Fisherman Brown was likely shorter than my five-foot eight-inch husband, or he, too, would have struck his head on the beams in my attic-like office. He and Mrs. Brown must have been agile, for the stairs are narrow and steep as a ship’s companionway. The house itself is like a ship, snug and tight. Now six rooms (it was originally four) and 1,000  square feet, it may be one of the smallest homes in town, as well as one of the oldest. It is not a good place to spread out, gather or entertain, except in the most intimate circumstances.
As writers, my husband and I tend to accrue books, papers and ephemera, a habit possibly shared by John S. Rogers, a 19th century glue manufacturer. He bought the house in 1858 and moved it several hundred feet in order to build a larger structure, which now looms over us like a cruise ship over a dory. We share our house with the presences of, among other owners, Rogers, Brown, and Zachariah Dalton, “a free black man and native of Gloucester,” and his son, Thomas. Also Israel Trask, a butcher, who may be responsible for the Federal period woodwork, and Bob Molinski, who, in the 1980s, rescued and restored the building following a fire and years of neglect. Molinski received a Massachusetts Historical Commission award for his work.
We’ve done what we can on a more limited budget. Before moving in, we hired a contractor to pour a cellar floor and structurally reinforce the wood-frame building with new Lally columns. Since then, we’ve stripped the floors, replaced rotting sills, re-pointed brickwork, and planted a traditional New England flower garden of lilacs, daylilies and hollyhocks. Soon, we will replace the kitchen’s weakened floorboards. As stewards, we’ve learned quickly: maintaining our historic cottage requires constant vigilance.
We’ve also tried to keep the prior inhabitants alive in our imaginations. Yet, sometimes I feel crowded out by their presences: I imagine Brown’s footfall on the creaky stairs, the aroma of his wife’s codfish stew brewing in a large iron kettle in the fireplace. (I do not know her Christian name, as the deeds don’t mention wives, but I think of her as Patience Brown.) Meanwhile, I picture Butcher Trask driving through the neighborhood, his cart filled with sausages, pigs’ feet and freshly-killed chickens and rabbits.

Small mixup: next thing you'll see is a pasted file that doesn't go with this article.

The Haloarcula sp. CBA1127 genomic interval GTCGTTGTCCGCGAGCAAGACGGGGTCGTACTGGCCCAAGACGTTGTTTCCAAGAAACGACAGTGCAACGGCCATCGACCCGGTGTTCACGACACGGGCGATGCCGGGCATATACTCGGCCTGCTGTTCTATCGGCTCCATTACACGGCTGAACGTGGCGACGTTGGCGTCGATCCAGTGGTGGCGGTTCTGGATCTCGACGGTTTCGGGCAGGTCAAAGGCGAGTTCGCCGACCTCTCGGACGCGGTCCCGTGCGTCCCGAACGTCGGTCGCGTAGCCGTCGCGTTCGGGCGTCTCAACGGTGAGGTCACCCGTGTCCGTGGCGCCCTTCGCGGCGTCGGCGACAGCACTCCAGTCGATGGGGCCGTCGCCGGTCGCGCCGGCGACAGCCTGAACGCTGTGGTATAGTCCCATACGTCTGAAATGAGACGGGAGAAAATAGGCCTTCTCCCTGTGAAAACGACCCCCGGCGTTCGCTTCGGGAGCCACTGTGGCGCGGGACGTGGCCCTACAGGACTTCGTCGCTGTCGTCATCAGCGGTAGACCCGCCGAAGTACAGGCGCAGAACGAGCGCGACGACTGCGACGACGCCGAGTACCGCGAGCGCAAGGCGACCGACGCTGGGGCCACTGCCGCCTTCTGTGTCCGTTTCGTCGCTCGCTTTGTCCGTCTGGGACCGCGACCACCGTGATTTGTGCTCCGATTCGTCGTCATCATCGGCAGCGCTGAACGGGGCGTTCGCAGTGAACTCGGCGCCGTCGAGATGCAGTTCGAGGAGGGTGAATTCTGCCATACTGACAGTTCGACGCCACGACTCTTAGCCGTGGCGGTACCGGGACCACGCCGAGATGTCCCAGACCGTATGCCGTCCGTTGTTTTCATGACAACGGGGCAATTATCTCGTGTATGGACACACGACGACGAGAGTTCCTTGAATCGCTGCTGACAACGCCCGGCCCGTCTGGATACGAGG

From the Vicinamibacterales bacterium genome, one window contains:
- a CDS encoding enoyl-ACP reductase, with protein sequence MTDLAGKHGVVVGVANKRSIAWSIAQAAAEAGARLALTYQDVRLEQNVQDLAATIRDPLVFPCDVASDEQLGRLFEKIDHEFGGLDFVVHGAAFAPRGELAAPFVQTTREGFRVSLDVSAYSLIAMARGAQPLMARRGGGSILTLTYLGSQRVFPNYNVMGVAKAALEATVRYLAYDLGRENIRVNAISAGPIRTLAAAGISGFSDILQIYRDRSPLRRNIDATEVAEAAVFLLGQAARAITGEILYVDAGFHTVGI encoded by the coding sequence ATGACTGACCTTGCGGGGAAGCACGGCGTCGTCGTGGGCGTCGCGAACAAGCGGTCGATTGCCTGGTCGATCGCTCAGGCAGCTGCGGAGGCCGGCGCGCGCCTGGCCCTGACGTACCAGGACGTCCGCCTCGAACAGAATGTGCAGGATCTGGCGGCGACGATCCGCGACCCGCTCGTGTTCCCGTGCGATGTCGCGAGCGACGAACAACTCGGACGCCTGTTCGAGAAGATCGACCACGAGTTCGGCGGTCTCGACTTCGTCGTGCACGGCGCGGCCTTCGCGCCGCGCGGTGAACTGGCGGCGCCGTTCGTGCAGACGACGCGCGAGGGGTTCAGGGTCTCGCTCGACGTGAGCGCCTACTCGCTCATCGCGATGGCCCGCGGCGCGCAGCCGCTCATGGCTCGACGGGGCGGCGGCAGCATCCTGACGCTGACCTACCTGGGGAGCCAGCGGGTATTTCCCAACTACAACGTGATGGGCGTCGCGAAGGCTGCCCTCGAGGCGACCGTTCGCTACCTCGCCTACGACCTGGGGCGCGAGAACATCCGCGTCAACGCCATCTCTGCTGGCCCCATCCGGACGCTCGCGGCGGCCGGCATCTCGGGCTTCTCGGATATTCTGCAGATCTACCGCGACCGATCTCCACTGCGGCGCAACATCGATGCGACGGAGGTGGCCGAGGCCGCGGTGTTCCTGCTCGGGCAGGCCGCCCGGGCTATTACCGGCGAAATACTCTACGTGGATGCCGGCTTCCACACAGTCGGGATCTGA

We chose to live in Gloucester because it is still a city of working people, like those who owned our house. Although the portraits of Brown, Trask, Rogers, the Daltons and Molinski do not hang in City Hall, these residents are as essential to Cape Ann’s history as the mayors in the hall’s portrait gallery.
On warm summer evenings, when we walk to the end of our street and down the 57 steps to the harbor, I think about Fisherman Brown plying these waters in a small boat with a makeshift sail. At the time, wolves still roamed this hill, and water lapped at wharves just below us. Brown lived a generation before the American Revolution and a century prior to the era of the famed Grand Banks schooners, but even then, life in Gloucester was shaped by the sea, and those who work upon it. It is a legacy we now share as the latest inhabitants of Fisherman Brown’s cottage. 

Susan Pollack
Susan Pollack is an award-winning journalist and author of the “Gloucester Fishermen’s Wives Cookbook: Stories and Recipes.”


Ideas and opinions presented by WBUR, Boston’s NPR® News Station.
cognoscenti /kɒgnəˈʃɛnti/ pl. noun/ people who are especially well informed about a particular subject. Origin: late 18th century: Italian, literally ‘people who know,’ from Latin cognoscent-, ‘getting to know’


  1. Ms. Pollack's tribute to her house lets us feel the continuity of history that resides in an old house, and the resultant obligations of stewardship that imposes. After this introduction, I would love to see more of the house--has it been featured anywhere?

  2. Hi Jim,
    As far as I know this house has not been featured in a magazine. I did write quite a bit about it in my book, "Antique Houses of Gloucester".

    Thanks for all your comments and for reading my blog!